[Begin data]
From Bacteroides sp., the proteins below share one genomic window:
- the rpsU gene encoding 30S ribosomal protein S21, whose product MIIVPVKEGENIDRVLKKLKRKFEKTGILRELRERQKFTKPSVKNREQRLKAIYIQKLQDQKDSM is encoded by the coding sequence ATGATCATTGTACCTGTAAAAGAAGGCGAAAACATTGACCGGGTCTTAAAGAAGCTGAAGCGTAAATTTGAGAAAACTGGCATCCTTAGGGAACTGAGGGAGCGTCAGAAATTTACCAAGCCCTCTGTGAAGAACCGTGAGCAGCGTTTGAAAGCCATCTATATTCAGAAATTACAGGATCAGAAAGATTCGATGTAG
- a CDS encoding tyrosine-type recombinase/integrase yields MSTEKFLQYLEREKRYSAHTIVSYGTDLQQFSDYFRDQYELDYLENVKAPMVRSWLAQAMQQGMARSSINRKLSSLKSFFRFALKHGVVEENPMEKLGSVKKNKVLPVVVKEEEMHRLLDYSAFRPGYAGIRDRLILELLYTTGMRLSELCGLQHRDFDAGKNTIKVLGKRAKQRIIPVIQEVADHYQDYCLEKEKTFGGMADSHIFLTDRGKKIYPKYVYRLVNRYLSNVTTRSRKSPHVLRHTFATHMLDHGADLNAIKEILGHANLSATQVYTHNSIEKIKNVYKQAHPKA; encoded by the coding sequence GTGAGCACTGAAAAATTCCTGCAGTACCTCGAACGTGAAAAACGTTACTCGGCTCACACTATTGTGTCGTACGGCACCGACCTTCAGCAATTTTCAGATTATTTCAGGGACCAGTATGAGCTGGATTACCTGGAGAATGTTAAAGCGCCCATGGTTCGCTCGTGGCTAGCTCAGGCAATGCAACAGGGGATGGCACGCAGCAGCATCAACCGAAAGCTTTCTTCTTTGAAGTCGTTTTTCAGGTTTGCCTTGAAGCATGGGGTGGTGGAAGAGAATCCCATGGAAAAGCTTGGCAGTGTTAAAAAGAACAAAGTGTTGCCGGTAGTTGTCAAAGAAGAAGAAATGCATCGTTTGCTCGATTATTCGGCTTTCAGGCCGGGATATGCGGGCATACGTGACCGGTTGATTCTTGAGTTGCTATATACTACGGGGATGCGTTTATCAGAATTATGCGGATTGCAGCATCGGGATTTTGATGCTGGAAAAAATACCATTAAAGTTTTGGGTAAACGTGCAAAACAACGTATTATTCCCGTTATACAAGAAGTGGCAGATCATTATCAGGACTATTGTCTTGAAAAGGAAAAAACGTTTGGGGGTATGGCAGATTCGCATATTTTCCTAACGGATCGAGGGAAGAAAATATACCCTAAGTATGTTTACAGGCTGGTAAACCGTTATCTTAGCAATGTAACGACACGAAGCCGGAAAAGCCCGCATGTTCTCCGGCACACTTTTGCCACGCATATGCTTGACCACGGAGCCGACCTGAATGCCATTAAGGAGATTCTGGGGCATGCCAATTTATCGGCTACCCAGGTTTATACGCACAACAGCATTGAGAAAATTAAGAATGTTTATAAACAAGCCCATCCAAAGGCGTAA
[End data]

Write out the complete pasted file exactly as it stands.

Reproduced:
From Bacteroides sp., the proteins below share one genomic window:
- the rpsU gene encoding 30S ribosomal protein S21, whose product MIIVPVKEGENIDRVLKKLKRKFEKTGILRELRERQKFTKPSVKNREQRLKAIYIQKLQDQKDSM is encoded by the coding sequence ATGATCATTGTACCTGTAAAAGAAGGCGAAAACATTGACCGGGTCTTAAAGAAGCTGAAGCGTAAATTTGAGAAAACTGGCATCCTTAGGGAACTGAGGGAGCGTCAGAAATTTACCAAGCCCTCTGTGAAGAACCGTGAGCAGCGTTTGAAAGCCATCTATATTCAGAAATTACAGGATCAGAAAGATTCGATGTAG
- a CDS encoding tyrosine-type recombinase/integrase yields MSTEKFLQYLEREKRYSAHTIVSYGTDLQQFSDYFRDQYELDYLENVKAPMVRSWLAQAMQQGMARSSINRKLSSLKSFFRFALKHGVVEENPMEKLGSVKKNKVLPVVVKEEEMHRLLDYSAFRPGYAGIRDRLILELLYTTGMRLSELCGLQHRDFDAGKNTIKVLGKRAKQRIIPVIQEVADHYQDYCLEKEKTFGGMADSHIFLTDRGKKIYPKYVYRLVNRYLSNVTTRSRKSPHVLRHTFATHMLDHGADLNAIKEILGHANLSATQVYTHNSIEKIKNVYKQAHPKA; encoded by the coding sequence GTGAGCACTGAAAAATTCCTGCAGTACCTCGAACGTGAAAAACGTTACTCGGCTCACACTATTGTGTCGTACGGCACCGACCTTCAGCAATTTTCAGATTATTTCAGGGACCAGTATGAGCTGGATTACCTGGAGAATGTTAAAGCGCCCATGGTTCGCTCGTGGCTAGCTCAGGCAATGCAACAGGGGATGGCACGCAGCAGCATCAACCGAAAGCTTTCTTCTTTGAAGTCGTTTTTCAGGTTTGCCTTGAAGCATGGGGTGGTGGAAGAGAATCCCATGGAAAAGCTTGGCAGTGTTAAAAAGAACAAAGTGTTGCCGGTAGTTGTCAAAGAAGAAGAAATGCATCGTTTGCTCGATTATTCGGCTTTCAGGCCGGGATATGCGGGCATACGTGACCGGTTGATTCTTGAGTTGCTATATACTACGGGGATGCGTTTATCAGAATTATGCGGATTGCAGCATCGGGATTTTGATGCTGGAAAAAATACCATTAAAGTTTTGGGTAAACGTGCAAAACAACGTATTATTCCCGTTATACAAGAAGTGGCAGATCATTATCAGGACTATTGTCTTGAAAAGGAAAAAACGTTTGGGGGTATGGCAGATTCGCATATTTTCCTAACGGATCGAGGGAAGAAAATATACCCTAAGTATGTTTACAGGCTGGTAAACCGTTATCTTAGCAATGTAACGACACGAAGCCGGAAAAGCCCGCATGTTCTCCGGCACACTTTTGCCACGCATATGCTTGACCACGGAGCCGACCTGAATGCCATTAAGGAGATTCTGGGGCATGCCAATTTATCGGCTACCCAGGTTTATACGCACAACAGCATTGAGAAAATTAAGAATGTTTATAAACAAGCCCATCCAAAGGCGTAA